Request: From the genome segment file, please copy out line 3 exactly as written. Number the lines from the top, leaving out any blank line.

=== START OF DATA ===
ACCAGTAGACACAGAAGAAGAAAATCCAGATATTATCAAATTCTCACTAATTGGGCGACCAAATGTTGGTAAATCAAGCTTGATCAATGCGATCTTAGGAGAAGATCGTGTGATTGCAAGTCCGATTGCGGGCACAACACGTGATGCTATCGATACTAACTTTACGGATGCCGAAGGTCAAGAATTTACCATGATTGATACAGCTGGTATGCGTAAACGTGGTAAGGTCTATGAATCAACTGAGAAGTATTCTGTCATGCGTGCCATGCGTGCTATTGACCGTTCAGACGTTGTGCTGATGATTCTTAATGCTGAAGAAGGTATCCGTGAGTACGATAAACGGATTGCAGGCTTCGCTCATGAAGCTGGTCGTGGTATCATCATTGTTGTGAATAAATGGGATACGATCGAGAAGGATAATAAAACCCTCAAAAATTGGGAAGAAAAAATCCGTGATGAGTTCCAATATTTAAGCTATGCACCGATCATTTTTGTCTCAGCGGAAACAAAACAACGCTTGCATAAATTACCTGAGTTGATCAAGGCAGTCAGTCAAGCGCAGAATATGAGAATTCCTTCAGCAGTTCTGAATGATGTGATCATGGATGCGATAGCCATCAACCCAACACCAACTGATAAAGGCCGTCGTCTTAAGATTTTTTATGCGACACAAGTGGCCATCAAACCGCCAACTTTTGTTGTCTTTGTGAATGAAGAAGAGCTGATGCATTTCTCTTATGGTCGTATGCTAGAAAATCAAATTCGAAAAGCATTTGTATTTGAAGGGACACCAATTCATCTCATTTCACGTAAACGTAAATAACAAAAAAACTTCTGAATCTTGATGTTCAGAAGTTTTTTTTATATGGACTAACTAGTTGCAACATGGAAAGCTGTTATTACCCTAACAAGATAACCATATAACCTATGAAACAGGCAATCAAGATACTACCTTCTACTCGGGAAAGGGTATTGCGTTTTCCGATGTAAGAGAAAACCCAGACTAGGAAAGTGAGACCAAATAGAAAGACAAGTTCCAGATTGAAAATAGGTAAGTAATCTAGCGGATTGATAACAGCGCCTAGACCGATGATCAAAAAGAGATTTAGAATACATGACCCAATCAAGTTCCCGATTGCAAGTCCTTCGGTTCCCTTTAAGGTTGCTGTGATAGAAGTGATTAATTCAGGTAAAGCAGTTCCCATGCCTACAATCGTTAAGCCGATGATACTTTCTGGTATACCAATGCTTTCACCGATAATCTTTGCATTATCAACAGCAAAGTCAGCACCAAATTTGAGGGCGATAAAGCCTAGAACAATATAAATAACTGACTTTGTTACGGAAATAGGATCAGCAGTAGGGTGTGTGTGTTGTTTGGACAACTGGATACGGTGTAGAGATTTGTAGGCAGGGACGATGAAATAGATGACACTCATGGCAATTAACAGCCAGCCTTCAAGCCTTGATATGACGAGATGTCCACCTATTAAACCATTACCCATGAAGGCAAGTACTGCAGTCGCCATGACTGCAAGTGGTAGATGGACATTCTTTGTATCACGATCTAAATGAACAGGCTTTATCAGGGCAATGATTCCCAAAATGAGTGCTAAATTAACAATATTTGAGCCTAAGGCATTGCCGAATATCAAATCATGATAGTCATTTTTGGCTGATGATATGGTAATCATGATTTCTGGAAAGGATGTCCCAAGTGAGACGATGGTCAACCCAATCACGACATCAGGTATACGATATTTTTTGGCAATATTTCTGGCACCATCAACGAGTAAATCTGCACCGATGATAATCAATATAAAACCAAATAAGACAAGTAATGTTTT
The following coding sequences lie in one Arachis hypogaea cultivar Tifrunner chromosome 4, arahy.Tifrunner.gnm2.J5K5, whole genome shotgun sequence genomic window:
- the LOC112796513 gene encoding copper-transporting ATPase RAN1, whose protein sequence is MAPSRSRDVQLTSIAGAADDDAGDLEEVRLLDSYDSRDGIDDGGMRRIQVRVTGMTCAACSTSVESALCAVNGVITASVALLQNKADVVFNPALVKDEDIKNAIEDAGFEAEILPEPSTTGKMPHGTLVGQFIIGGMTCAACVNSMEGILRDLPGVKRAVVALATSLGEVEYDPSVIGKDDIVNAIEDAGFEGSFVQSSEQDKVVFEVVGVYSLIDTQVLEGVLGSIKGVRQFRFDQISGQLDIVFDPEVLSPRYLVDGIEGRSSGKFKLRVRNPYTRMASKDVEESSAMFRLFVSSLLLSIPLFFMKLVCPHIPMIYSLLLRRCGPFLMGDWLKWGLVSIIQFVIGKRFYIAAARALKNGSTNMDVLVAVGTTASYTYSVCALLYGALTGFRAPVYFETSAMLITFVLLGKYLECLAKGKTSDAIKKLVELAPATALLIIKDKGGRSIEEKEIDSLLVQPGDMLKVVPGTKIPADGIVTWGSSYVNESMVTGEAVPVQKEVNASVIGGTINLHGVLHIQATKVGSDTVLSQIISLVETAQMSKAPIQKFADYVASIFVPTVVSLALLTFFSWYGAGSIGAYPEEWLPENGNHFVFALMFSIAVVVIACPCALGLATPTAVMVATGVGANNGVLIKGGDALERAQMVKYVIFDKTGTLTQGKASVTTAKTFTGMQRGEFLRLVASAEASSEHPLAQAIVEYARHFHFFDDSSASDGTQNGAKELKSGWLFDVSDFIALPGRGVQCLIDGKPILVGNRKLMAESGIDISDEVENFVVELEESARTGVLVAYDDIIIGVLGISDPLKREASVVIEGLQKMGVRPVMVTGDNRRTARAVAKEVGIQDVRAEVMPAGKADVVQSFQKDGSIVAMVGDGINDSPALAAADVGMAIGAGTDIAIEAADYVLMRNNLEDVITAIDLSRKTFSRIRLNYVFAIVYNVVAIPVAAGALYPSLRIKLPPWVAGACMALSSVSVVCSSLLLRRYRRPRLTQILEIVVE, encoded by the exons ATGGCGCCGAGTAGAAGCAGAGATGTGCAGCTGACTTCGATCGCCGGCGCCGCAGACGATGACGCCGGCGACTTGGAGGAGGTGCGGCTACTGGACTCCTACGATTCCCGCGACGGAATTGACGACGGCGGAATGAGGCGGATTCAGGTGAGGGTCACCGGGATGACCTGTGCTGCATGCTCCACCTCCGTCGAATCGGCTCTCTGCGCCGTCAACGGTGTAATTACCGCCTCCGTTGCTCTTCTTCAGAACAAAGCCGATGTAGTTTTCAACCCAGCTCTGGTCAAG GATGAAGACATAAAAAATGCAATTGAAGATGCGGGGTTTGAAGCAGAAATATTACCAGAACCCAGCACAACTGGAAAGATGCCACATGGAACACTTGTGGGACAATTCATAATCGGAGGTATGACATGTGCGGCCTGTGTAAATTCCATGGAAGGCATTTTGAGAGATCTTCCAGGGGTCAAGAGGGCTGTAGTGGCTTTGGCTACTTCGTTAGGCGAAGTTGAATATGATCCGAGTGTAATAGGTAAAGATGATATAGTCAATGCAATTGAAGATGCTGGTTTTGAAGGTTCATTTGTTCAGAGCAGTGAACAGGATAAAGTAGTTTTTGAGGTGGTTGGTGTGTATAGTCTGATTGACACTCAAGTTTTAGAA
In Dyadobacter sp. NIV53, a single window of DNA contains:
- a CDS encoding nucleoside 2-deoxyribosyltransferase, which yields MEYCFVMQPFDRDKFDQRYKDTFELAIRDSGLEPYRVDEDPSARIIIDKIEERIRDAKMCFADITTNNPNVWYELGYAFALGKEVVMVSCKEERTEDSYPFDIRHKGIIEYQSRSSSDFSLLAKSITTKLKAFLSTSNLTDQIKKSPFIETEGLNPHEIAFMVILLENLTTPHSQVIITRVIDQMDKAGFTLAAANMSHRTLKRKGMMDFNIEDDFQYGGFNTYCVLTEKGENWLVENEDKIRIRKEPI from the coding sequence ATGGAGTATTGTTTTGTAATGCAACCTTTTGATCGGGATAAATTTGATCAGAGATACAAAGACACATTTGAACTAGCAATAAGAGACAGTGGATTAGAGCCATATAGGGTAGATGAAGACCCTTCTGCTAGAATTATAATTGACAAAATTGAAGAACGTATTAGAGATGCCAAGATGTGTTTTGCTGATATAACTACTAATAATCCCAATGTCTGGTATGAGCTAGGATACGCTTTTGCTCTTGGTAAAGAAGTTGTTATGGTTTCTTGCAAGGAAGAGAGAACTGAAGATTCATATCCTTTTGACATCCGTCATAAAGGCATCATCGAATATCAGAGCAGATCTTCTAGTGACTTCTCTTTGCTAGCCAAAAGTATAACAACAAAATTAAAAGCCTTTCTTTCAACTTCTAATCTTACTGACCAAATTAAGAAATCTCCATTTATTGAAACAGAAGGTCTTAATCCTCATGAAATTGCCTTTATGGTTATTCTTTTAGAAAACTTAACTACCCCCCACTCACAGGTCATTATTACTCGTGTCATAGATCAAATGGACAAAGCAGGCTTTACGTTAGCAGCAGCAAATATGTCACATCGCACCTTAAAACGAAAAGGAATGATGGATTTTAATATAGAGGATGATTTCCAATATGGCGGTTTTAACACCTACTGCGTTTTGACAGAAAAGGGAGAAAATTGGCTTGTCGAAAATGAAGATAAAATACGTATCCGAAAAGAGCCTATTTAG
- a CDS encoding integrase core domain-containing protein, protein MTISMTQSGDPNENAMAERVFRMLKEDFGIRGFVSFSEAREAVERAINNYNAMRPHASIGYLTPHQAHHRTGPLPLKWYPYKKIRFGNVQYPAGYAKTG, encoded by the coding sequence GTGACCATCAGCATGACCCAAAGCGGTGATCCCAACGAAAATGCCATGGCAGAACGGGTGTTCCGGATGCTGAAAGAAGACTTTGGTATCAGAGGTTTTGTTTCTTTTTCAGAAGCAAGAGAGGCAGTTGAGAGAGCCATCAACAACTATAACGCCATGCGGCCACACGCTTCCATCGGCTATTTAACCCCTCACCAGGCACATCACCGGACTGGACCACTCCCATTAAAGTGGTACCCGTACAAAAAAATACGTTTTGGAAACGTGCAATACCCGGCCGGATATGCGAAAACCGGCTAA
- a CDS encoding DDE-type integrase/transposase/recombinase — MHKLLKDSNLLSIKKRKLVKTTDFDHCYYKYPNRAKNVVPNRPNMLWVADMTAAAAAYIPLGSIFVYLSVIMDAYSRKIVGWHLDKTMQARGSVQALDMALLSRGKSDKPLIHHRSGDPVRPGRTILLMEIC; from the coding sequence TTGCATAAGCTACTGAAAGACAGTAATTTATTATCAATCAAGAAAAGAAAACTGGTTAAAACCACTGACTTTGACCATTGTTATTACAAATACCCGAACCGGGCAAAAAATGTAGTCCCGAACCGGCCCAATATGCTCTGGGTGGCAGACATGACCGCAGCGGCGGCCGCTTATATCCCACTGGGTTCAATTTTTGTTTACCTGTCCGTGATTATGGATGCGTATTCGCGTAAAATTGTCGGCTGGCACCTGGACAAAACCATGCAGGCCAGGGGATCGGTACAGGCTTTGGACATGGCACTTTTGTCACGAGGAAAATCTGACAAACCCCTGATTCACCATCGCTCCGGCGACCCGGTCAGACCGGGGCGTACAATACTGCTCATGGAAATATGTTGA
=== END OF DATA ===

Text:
- the LOC112796513 gene encoding copper-transporting ATPase RAN1, whose protein sequence is MAPSRSRDVQLTSIAGAADDDAGDLEEVRLLDSYDSRDGIDDGGMRRIQVRVTGMTCAACSTSVESALCAVNGVITASVALLQNKADVVFNPALVKDEDIKNAIEDAGFEAEILPEPSTTGKMPHGTLVGQFIIGGMTCAACVNSMEGILRDLPGVKRAVVALATSLGEVEYDPSVIGKDDIVNAIEDAGFEGSFVQSSEQDKVVFEVVGVYSLIDTQVLEGVLGSIKGVRQFRFDQISGQLDIVFDPEVLSPRYLVDGIEGRSSGKFKLRVRNPYTRMASKDVEESSAMFRLFVSSLLLSIPLFFMKLVCPHIPMIYSLLLRRCGPFLMGDWLKWGLVSIIQFVIGKRFYIAAARALKNGSTNMDVLVAVGTTASYTYSVCALLYGALTGFRAPVYFETSAMLITFVLLGKYLECLAKGKTSDAIKKLVELAPATALLIIKDKGGRSIEEKEIDSLLVQPGDMLKVVPGTKIPADGIVTWGSSYVNESMVTGEAVPVQKEVNASVIGGTINLHGVLHIQATKVGSDTVLSQIISLVETAQMSKAPIQKFADYVASIFVPTVVSLALLTFFSWYGAGSIGAYPEEWLPENGNHFVFALMFSIAVVVIACPCALGLATPTAVMVATGVGANNGVLIKGGDALERAQMVKYVIFDKTGTLTQGKASVTTAKTFTGMQRGEFLRLVASAEASSEHPLAQAIVEYARHFHFFDDSSASDGTQNGAKELKSGWLFDVSDFIALPGRGVQCLIDGKPILVGNRKLMAESGIDISDEVENFVVELEESARTGVLVAYDDIIIGVLGISDPLKREASVVIEGLQKMGVRPVMVTGDNRRTARAVAKEVGIQDVRAEVMPAGKADVVQSFQKDGSIVAMVGDGINDSPALAAADVGMAIGAGTDIAIEAADYVLMRNNLEDVITAIDLSRKTFSRIRLNYVFAIVYNVVAIPVAAGALYPSLRIKLPPWVAGACMALSSVSVVCSSLLLRRYRRPRLTQILEIVVE, encoded by the exons ATGGCGCCGAGTAGAAGCAGAGATGTGCAGCTGACTTCGATCGCCGGCGCCGCAGACGATGACGCCGGCGACTTGGAGGAGGTGCGGCTACTGGACTCCTACGATTCCCGCGACGGAATTGACGACGGCGGAATGAGGCGGATTCAGGTGAGGGTCACCGGGATGACCTGTGCTGCATGCTCCACCTCCGTCGAATCGGCTCTCTGCGCCGTCAACGGTGTAATTACCGCCTCCGTTGCTCTTCTTCAGAACAAAGCCGATGTAGTTTTCAACCCAGCTCTGGTCAAG GATGAAGACATAAAAAATGCAATTGAAGATGCGGGGTTTGAAGCAGAAATATTACCAGAACCCAGCACAACTGGAAAGATGCCACATGGAACACTTGTGGGACAATTCATAATCGGAGGTATGACATGTGCGGCCTGTGTAAATTCCATGGAAGGCATTTTGAGAGATCTTCCAGGGGTCAAGAGGGCTGTAGTGGCTTTGGCTACTTCGTTAGGCGAAGTTGAATATGATCCGAGTGTAATAGGTAAAGATGATATAGTCAATGCAATTGAAGATGCTGGTTTTGAAGGTTCATTTGTTCAGAGCAGTGAACAGGATAAAGTAGTTTTTGAGGTGGTTGGTGTGTATAGTCTGATTGACACTCAAGTTTTAGAA